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Type 1 Diabetes

Lernmark, Åke LU and Alshiekh, Shehab LU (2016) 5. p.159-167
Abstract

Type 1 diabetes, formerly known as juvenile diabetes or insulin-dependent diabetes, results from the specific autoimmune destruction of the pancreatic islet beta cells. The subsequent lack of insulin leads to increased blood and urine glucose. The classical symptoms are polyuria (frequent urination), polydipsia (increased thirst), polyphagia (increased hunger), and weight loss. The disease may be diagnosed at any age but only in individuals who have certain HLA-DR-DQ-susceptibility haplotypes. Several non-HLA genetic factors either contribute to the genetic etiology or to the progression toward the clinical onset of the disease. Standardized tests for insulin autoantibodies (IAA) or GAD65 (GADA) have made it possible to demonstrate that... (More)

Type 1 diabetes, formerly known as juvenile diabetes or insulin-dependent diabetes, results from the specific autoimmune destruction of the pancreatic islet beta cells. The subsequent lack of insulin leads to increased blood and urine glucose. The classical symptoms are polyuria (frequent urination), polydipsia (increased thirst), polyphagia (increased hunger), and weight loss. The disease may be diagnosed at any age but only in individuals who have certain HLA-DR-DQ-susceptibility haplotypes. Several non-HLA genetic factors either contribute to the genetic etiology or to the progression toward the clinical onset of the disease. Standardized tests for insulin autoantibodies (IAA) or GAD65 (GADA) have made it possible to demonstrate that the disease is triggered often during the first years of life. Environmental factors such as virus may be a triggering factor for IAA and GADA, which appear in a way that is associated with human leukocyte antigen (HLA). Individuals, who have developed IAA, GADA, or both, may develop yet other autoantibodies against IA-2 (IA-2A), ZnT8 transporter (ZnT8A), or both. Individuals with two or more islet autoantibodies will go on to develop type 1 diabetes (100%) but it may take 20years. The pathogenesis is likely to be controlled by CD8+ T cells recognizing autoantigen-peptides on HLA class I proteins expressed on the beta cell surface. The progression toward clinical onset is associated with a loss of beta cells, and the disease is predictable through HLA typing and test of IAA, GADA, IA-2A, and ZnT8A. Prevention and intervention trials are aiming to halt the beta cell-autoimmune process but the results of these trials have not altered the way in which to treat patients with type 1 diabetes.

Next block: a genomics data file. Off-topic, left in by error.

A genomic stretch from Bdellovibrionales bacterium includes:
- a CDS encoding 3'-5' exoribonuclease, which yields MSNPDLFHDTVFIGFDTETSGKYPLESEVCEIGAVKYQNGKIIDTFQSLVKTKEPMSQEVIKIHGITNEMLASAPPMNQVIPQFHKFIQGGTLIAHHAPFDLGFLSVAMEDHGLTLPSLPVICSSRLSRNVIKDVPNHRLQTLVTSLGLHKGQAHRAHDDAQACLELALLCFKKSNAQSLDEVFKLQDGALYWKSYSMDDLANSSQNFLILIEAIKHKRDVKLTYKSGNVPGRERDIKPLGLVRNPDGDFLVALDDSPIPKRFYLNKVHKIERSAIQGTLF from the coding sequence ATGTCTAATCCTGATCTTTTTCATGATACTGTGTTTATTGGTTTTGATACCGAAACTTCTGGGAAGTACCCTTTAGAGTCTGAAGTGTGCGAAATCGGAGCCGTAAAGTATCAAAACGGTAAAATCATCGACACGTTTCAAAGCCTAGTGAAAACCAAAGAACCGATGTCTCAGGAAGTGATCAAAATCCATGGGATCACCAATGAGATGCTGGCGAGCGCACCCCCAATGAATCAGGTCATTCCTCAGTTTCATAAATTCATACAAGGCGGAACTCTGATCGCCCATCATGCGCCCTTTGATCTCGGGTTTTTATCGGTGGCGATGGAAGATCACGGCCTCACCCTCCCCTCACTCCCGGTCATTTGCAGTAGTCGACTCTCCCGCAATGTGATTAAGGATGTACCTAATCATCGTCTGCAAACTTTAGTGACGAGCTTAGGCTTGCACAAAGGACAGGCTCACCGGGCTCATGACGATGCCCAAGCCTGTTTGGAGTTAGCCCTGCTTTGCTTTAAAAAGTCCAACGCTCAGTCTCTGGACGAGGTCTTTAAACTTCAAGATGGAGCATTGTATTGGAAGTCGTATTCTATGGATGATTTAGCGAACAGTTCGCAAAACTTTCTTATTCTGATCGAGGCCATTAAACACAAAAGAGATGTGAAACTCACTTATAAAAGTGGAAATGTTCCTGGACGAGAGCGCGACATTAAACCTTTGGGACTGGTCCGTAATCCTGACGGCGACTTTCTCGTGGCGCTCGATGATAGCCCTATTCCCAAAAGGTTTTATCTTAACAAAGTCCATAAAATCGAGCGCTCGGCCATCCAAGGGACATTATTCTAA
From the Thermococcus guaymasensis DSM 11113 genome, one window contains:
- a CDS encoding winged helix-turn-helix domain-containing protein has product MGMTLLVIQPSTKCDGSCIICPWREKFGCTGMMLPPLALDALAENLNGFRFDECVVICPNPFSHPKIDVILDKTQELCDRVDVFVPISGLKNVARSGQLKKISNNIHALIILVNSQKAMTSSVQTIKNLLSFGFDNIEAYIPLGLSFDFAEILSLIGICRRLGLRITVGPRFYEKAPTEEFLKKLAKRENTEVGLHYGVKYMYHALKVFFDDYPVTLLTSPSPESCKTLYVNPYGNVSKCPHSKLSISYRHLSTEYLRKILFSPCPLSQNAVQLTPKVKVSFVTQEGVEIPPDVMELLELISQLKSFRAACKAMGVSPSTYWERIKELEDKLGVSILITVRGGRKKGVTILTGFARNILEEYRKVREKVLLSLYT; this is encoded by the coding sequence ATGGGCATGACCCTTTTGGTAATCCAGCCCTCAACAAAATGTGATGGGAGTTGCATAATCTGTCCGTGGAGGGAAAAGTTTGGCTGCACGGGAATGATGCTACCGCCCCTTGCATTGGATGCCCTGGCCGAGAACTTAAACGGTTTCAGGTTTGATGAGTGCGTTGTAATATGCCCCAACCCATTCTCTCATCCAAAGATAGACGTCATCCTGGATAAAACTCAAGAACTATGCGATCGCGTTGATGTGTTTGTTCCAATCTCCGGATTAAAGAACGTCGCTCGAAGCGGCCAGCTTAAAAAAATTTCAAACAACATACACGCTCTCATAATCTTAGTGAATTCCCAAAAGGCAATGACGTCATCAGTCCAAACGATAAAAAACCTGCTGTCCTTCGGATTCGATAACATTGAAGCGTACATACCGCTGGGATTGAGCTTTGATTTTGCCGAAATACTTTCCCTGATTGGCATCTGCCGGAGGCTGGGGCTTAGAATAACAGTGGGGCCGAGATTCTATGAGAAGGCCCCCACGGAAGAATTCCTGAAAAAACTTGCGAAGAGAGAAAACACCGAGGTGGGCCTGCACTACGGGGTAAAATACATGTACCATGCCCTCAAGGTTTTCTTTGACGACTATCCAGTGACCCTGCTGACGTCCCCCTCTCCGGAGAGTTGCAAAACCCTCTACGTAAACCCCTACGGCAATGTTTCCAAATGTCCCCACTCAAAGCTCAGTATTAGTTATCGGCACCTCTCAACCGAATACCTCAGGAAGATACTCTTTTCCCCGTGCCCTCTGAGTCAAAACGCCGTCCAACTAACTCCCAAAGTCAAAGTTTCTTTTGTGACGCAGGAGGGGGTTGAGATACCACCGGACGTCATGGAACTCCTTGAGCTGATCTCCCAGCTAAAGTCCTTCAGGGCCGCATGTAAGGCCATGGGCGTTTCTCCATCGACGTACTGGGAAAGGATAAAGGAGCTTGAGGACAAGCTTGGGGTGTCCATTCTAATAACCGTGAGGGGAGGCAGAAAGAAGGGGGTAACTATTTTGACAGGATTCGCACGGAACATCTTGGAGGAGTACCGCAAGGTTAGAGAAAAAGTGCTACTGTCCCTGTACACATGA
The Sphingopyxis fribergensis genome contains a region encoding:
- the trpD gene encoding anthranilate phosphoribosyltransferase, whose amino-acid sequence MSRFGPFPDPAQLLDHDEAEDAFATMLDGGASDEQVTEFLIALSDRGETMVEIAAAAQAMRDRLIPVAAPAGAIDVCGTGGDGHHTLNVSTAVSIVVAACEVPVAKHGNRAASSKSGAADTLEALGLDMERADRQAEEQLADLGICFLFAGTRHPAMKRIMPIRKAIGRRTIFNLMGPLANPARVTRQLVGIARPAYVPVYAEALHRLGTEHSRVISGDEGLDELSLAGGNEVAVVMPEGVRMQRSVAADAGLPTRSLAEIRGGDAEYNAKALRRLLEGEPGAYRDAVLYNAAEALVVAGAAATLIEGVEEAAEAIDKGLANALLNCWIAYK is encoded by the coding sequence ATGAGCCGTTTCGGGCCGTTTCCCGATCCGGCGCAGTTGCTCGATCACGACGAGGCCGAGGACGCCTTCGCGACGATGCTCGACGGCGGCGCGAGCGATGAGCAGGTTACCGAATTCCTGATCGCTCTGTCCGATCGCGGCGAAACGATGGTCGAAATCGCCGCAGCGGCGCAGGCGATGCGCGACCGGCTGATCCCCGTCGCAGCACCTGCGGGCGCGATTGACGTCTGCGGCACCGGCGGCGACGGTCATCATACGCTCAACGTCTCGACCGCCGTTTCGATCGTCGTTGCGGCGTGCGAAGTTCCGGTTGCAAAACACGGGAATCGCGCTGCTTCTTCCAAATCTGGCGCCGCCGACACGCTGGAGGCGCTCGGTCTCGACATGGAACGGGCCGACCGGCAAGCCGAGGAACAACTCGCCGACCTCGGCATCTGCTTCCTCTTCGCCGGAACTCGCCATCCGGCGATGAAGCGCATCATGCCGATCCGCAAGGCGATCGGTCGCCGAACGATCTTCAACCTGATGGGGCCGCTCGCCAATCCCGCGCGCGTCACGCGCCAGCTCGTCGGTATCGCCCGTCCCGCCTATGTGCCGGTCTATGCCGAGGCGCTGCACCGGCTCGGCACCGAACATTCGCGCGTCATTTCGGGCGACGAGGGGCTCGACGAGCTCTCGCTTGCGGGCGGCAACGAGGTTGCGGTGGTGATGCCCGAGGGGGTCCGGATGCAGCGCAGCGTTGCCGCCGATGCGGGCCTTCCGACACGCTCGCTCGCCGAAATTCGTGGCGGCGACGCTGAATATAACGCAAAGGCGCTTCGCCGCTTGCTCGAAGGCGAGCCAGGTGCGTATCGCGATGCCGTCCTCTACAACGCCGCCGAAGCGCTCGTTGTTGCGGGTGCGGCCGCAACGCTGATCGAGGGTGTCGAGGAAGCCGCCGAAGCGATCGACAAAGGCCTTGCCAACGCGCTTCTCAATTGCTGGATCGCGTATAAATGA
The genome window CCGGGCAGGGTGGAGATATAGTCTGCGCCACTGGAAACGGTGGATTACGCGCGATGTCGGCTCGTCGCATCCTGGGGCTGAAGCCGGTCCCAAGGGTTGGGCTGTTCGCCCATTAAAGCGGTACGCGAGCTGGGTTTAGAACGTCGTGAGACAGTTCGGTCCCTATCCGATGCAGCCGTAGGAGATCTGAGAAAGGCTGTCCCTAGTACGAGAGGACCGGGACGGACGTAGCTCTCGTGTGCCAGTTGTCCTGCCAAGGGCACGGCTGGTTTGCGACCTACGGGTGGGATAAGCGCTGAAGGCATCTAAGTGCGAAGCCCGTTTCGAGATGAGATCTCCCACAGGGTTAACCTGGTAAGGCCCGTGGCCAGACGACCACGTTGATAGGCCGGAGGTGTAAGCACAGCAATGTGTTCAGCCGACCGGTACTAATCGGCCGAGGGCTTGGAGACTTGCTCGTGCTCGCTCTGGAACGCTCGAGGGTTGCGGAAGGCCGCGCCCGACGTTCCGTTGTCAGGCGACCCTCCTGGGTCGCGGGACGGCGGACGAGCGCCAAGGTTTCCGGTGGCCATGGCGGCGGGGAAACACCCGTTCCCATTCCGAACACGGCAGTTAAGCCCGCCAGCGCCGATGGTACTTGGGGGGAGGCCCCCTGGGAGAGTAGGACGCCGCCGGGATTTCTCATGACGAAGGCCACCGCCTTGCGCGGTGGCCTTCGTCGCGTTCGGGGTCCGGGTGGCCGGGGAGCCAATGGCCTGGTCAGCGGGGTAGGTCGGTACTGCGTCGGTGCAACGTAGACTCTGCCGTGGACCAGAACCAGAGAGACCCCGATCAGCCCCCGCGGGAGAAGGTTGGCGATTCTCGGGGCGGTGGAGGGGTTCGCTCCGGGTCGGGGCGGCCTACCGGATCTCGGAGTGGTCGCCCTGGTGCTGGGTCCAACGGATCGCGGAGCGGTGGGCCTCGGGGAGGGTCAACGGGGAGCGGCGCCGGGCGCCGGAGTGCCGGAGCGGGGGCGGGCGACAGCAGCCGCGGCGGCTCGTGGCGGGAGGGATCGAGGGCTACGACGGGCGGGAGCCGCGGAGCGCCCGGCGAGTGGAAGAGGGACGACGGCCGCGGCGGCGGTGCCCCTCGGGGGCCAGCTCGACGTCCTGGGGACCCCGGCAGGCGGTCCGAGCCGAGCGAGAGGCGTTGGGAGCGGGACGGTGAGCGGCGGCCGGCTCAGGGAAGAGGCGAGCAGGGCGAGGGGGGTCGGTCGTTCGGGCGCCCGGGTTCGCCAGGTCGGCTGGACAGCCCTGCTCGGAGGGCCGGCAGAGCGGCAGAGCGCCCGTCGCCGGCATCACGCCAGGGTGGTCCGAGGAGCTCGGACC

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Please use this url to cite or link to this publication:
author
organization
publishing date
type
Chapter in Book/Report/Conference proceeding
publication status
published
subject
keywords
Autoimmunity, Beta cells, C-peptide, GAD65, HLA-DQ, HLA-DR, IA-2, Insulin, Islets of Langerhans, ZnT8 transporter
host publication
Encyclopedia of immunobiology
editor
CAVAZZANA, M.; COOKE, A.; RATCLIFFE, M. J. H.; ; and
volume
5
pages
9 pages
publisher
Elsevier Inc.
external identifiers
  • scopus:85043273617
ISBN
9780080921525
DOI
10.1016/B978-0-12-374279-7.15001-5
language
English
LU publication?
yes
id
dc8b3ee6-b901-4251-b083-60d76251e972
date added to LUP
2018-03-26 13:51:21
date last changed
2019-02-20 11:11:58
@inbook{dc8b3ee6-b901-4251-b083-60d76251e972,
  abstract     = {<p>Type 1 diabetes, formerly known as juvenile diabetes or insulin-dependent diabetes, results from the specific autoimmune destruction of the pancreatic islet beta cells. The subsequent lack of insulin leads to increased blood and urine glucose. The classical symptoms are polyuria (frequent urination), polydipsia (increased thirst), polyphagia (increased hunger), and weight loss. The disease may be diagnosed at any age but only in individuals who have certain HLA-DR-DQ-susceptibility haplotypes. Several non-HLA genetic factors either contribute to the genetic etiology or to the progression toward the clinical onset of the disease. Standardized tests for insulin autoantibodies (IAA) or GAD65 (GADA) have made it possible to demonstrate that the disease is triggered often during the first years of life. Environmental factors such as virus may be a triggering factor for IAA and GADA, which appear in a way that is associated with human leukocyte antigen (HLA). Individuals, who have developed IAA, GADA, or both, may develop yet other autoantibodies against IA-2 (IA-2A), ZnT8 transporter (ZnT8A), or both. Individuals with two or more islet autoantibodies will go on to develop type 1 diabetes (100%) but it may take 20years. The pathogenesis is likely to be controlled by CD8<sup>+</sup> T cells recognizing autoantigen-peptides on HLA class I proteins expressed on the beta cell surface. The progression toward clinical onset is associated with a loss of beta cells, and the disease is predictable through HLA typing and test of IAA, GADA, IA-2A, and ZnT8A. Prevention and intervention trials are aiming to halt the beta cell-autoimmune process but the results of these trials have not altered the way in which to treat patients with type 1 diabetes.</p>},
  author       = {Lernmark, Åke and Alshiekh, Shehab},
  editor       = {CAVAZZANA, M. and COOKE, A. and RATCLIFFE, M. J. H.},
  isbn         = {9780080921525},
  keyword      = {Autoimmunity,Beta cells,C-peptide,GAD65,HLA-DQ,HLA-DR,IA-2,Insulin,Islets of Langerhans,ZnT8 transporter},
  language     = {eng},
  month        = {04},
  pages        = {159--167},
  publisher    = {Elsevier Inc.},
  title        = {Type 1 Diabetes},
  url          = {http://dx.doi.org/10.1016/B978-0-12-374279-7.15001-5},
  volume       = {5},
  year         = {2016},
}